Colin Shaw’s post on LinkedIn, “Collaboration Is Dead: Long Live Symbiosis“, indirectly addresses one of the key problems with understanding Open Source and Free Software, not to mention Open Content.
Sure, with Free Software/Open Source and Open Content there is collaboration – but if you look at the most successful projects, you’ll find one major thing: An economy surrounding it. Linux grew its economy by decreasing the cost of servers and other hardware by ‘removing’ the cost of software licensing. The software is still paid for but it costs the end user less. WordPress has an economy around it, as does Drupal – though the economies are quite different between the two. The point is that all of these well known open source projects have an economy that reinvests in the projects. Sure, we can call it collaboration and do a happy dance – that has been done for at least 10 odd years (in both senses of the word), but the reality transcends collaboration and is more accurately called symbiosis. It’s something that has bothered myself and some other people for some time but… for some reason I never jumped at ‘symbiosis’. Shame on me.
Symbiosis is truly key in any business sense and far too often open source, Free Software and Open Content advocates do not acknowledge that. ‘Free as in Freedom‘ has to take into account TANSTAAFL – where the Free Lunch was never about the freedom to eat lunch. You can only write so much free software/open source before the bill collectors say, “Hey man. Love your code. Pay me.” The same applies to open content.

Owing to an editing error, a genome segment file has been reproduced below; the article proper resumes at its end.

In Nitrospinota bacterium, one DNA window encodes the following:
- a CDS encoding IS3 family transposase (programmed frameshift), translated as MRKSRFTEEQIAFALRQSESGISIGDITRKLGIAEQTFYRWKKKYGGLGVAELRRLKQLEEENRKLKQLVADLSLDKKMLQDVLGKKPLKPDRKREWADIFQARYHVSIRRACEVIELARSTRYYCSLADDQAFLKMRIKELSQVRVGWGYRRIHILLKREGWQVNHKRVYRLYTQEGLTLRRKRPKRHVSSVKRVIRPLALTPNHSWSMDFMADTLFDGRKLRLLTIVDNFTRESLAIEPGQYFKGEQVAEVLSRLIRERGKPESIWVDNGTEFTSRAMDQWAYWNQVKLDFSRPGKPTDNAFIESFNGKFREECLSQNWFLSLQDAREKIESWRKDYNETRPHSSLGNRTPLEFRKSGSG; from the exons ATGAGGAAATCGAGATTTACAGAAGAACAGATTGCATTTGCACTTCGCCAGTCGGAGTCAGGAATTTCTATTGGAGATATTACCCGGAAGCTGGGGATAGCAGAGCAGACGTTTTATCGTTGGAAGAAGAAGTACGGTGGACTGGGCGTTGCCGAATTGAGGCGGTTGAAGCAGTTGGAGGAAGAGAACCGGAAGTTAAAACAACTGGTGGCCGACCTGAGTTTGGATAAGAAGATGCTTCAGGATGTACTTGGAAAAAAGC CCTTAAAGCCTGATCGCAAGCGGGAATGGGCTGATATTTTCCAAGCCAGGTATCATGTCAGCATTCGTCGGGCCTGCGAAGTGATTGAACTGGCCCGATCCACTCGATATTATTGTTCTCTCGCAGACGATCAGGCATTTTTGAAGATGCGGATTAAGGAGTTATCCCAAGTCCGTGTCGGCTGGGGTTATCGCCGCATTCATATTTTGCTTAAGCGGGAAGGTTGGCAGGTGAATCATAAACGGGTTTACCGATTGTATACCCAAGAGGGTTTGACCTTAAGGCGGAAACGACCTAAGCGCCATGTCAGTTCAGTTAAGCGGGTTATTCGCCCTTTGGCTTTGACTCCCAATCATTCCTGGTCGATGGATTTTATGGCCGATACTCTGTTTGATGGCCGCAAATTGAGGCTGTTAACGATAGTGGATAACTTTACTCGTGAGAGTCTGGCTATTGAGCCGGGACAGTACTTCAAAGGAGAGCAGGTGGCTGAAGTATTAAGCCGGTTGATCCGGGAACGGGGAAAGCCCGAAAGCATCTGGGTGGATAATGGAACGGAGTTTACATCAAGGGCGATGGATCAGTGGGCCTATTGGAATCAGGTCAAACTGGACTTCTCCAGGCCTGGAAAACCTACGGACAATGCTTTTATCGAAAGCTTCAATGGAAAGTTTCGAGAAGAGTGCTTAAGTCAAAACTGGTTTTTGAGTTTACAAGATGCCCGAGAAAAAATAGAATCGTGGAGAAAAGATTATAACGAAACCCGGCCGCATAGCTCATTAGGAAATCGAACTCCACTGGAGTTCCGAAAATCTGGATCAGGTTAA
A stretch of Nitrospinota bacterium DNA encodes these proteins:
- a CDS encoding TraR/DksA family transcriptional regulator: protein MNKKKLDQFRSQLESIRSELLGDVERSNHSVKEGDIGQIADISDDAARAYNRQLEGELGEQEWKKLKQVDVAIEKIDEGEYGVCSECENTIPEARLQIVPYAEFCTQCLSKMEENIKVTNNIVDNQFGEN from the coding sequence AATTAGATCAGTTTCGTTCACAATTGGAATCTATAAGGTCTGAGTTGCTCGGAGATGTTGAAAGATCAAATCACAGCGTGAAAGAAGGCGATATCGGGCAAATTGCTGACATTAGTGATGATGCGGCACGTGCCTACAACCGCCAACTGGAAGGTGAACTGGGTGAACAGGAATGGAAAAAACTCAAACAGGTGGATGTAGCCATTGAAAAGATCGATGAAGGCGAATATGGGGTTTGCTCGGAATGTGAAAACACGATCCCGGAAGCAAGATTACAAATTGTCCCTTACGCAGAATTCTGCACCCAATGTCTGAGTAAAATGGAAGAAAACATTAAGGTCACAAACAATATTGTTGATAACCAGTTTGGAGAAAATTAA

The same applies to Social Media – or just about anything except, hopefully, childhoods. In the context of social media, it’s about getting at least as much as you give to your network.
Symbiotic relationships where the profit is mutually exclusive are seen throughout nature, much like the bee in the photograph. The bee gets something. The flowering plant gets something. Everyone’s happy.
I think it’s time to put collaboration in the rightful place – decremented – while symbiosis is really the goal.
The sound of one hand clapping is a very lonely sound.